International banks, according to Bloomberg, have pledged to lend Ghana $1 billion for budget purposes and to boost central bank reserves as the country seeks to cut its fiscal deficit and stabilize the currency.
The West African nation raised $750 million through syndicated loans with the participation of about eight African and European banks and $250 million from multilateral lenders, according to two people familiar with the transaction, who didn’t want to be identified because the deal is not yet public.
Standard Bank Group Ltd., Standard Chartered Plc and Rand Merchant Bank Ltd. led the arrangements.
The transaction is the first part of $2 billion in syndicated loans that Ghana targets to raise this year to stabilize its finances and financial markets. Ghana lost access to Eurobond markets this year due to higher debt and budget deficit levels, caused by the impact of the coronavirus pandemic.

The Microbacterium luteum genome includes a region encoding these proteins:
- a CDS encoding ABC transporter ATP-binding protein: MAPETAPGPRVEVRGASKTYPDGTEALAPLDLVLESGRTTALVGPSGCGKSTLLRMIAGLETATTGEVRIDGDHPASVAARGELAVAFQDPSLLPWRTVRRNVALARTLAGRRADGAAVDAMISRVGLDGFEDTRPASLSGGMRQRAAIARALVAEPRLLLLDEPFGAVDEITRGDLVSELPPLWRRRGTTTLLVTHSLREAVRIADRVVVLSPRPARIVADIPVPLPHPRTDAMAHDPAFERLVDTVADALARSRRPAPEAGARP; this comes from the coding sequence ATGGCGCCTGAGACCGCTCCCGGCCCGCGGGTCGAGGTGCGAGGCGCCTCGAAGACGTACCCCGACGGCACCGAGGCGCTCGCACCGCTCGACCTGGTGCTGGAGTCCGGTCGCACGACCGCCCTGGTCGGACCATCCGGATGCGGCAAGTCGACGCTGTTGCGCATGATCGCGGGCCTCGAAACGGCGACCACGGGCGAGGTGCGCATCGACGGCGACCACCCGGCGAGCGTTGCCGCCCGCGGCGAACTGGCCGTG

The country, which aims to cut its budget shortfall to 7.4% of gross domestic product this year from an estimated 12.1% of GDP, will dedicate $750 million of the syndicated loans to the budget, for expenses and liability management, the people said. The rest will go to the Bank of Ghana to beef up its resources for swap deals, they said.
Ghana’s debt ratio rose to 78% of GDP at the end of March, from 66.3% of GDP a year before. The cedi lost 22% against the dollar this year compared with 1% appreciation for the same period a year ago.
The deal will likely be presented to parliament next week for approval, the people said.
The country will consider the second tranche of $1 billion in the latter part of the year, after the mid-year review of the budget and taking into account the impact of the electronic transactions levy, oil and food prices, as well as geopolitics, they said.
Finance Ministry spokeswoman Cecilia Akwetey was unable to immediately comment when contacted by phone and text message. A spokesman for the Bank of Ghana, who asked not to be identified, said he couldn’t immediately comment when contacted by phone.